Thankfully there are books to fill the wanderlusting soul within you. Travel books are a hobby (addiction) for me – books in general are one of the great joys (addictions) of my life. I am beginning to realize I won’t live long enough to read all the books I have in my bookshelves, on the floor, under the bed, in the basement, and the ones still in boxes from when I moved 13 years ago. WTF??
But traveling by book is one way I fill my wanderlust. And apparently others do the same.
There are online bookclubs (Around the world in 80 books on Goodreads) – people blog about it – http://ayearofreadingtheworld.com – I am not alone.
The point is, reading is a powerful way to travel and learn and has inspired me in a thousand ways. After reading Lawrence Durrell’s “Reflections of a Marine Venus” I put Rhodes on my bucket list/list of 100. I had no idea what the Camino was until I read Jack Hitt’s book. And I have read many more books about the Camino – because if you can’t go – read!
My favorite travel books combine history, art, culture and atmosphere – when you read these books you want to sit with a sheepherder in Greece on a mountain and drink ouzo. Or you want to smell the foods and hear the sounds of a street market in say… Myanmar.
If you want recommendations I am happy to help – if you have suggestions I would love to hear about them. My particular niche is Greece – if you are going or want to travel by book – ping me and I can give you some great suggestions. But I would love to hear yours… (FB that means you!)
This video and National Geographic story came out a few years ago – but I was reminded recently of the absolute grandeur of the redwoods and nature in general. And this short video demonstrates that sometimes it takes a whole year to adequately capture what nature does every day. People can sometimes disappoint – but nature never disappoints.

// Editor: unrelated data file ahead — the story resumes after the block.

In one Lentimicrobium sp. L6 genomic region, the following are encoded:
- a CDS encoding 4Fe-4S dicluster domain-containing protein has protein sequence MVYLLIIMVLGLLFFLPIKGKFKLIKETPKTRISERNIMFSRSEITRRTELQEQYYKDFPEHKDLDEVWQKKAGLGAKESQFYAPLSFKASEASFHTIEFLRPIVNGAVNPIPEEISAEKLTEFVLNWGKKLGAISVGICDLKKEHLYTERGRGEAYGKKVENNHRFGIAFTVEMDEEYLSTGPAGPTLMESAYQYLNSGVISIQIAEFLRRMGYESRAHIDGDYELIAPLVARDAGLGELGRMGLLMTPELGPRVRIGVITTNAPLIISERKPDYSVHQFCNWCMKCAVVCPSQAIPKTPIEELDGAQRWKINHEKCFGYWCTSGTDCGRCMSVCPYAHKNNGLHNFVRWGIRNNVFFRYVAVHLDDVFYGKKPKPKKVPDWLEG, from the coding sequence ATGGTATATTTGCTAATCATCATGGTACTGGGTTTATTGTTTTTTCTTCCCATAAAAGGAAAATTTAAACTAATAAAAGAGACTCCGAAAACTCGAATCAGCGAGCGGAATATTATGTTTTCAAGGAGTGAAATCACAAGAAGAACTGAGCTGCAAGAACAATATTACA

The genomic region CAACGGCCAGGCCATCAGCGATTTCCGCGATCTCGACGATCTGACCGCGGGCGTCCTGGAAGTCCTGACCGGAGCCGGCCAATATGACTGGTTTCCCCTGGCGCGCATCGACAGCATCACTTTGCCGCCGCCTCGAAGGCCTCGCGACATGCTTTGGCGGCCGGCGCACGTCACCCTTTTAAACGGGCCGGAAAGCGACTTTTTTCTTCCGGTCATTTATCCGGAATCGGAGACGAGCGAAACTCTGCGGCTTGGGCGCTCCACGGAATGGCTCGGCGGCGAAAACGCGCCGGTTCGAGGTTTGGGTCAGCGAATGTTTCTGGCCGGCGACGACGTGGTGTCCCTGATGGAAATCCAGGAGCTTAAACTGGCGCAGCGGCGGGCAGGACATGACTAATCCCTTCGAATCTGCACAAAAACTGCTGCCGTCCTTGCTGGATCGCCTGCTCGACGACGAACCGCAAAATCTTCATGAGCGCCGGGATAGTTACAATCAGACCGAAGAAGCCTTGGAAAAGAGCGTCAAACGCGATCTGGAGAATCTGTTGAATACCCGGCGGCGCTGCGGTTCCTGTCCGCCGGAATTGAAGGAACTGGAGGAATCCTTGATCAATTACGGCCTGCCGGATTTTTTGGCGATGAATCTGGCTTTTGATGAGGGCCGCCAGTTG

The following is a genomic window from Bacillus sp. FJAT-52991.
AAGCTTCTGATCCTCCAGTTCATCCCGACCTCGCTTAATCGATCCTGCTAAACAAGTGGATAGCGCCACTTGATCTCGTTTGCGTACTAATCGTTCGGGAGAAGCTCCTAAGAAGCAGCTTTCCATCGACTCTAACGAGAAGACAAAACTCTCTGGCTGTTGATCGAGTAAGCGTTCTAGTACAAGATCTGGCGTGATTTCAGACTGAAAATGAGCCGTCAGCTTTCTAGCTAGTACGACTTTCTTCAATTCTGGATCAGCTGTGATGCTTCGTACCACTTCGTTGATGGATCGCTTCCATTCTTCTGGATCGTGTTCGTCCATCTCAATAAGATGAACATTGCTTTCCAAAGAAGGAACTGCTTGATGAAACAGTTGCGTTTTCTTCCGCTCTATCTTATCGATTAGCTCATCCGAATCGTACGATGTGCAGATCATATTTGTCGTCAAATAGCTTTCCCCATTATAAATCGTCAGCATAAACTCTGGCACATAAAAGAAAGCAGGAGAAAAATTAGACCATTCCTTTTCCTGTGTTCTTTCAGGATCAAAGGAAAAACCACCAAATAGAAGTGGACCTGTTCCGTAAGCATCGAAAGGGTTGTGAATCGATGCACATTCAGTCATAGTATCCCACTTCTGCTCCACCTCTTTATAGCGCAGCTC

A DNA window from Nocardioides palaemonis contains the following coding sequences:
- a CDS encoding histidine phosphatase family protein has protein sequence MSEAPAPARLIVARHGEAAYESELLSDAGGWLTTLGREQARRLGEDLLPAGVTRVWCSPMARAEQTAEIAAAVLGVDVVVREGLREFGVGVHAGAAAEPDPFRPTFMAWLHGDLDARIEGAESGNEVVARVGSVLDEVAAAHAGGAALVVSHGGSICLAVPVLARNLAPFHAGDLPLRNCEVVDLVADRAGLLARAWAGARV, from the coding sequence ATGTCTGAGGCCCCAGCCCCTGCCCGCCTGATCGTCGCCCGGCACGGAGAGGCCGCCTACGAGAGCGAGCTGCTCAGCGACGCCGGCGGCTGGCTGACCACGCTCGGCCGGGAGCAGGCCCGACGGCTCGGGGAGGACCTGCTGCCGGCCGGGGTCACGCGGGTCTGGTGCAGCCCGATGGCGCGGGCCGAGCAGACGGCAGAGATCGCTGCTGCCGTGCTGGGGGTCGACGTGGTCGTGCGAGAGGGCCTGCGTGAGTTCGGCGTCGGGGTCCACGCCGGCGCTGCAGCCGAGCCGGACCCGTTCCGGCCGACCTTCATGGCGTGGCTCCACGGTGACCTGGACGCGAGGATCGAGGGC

If you can name the movie where that line was uttered – you win a really cool snarky mug. I love snarky.
So if you do know what movie that line came from – you will know it is one of the best movies ever made. In the 80’s. With an ensemble cast.
Ok enough clues. You have to figure out the rest.
If you know the movie – cultural bonus points for you – but if you know the artist and painting – that means you are a culturally literate person or possibly an art history major – OR you have been to Amsterdam and been to the Rijksmuseum and know that this painting is one of the most viewed paintings in western Europe.
Which got me to wondering – what are the most viewed paintings in the world – Mona Lisa most certainly tops the list… but after that – do you know? Who keeps track of this type of important info? There is always an answer on the internet – but before we go there… “Studio audience was asked what are the top 10 paintings viewed in the world…survey says…”
Here are my guesses (I took Sistine Chapel out of this list because it is officially a fresco – but my guess is it would be #2 after Mona Lisa):
Mona Lisa – Da Vinci
Starry Night – Van Gogh
Lilies – Monet
girl with the pearl earring – Vermeer
Nightwatch – Rembrandt
Picnic painting at the Chicago Art Museum (can’t recall artist at this moment)
Self-portrait – Van Gogh
American Gothic (Grant Wood I think)
Guernica – Picasso
Birth of Venus – Botticelli
What paintings did I miss?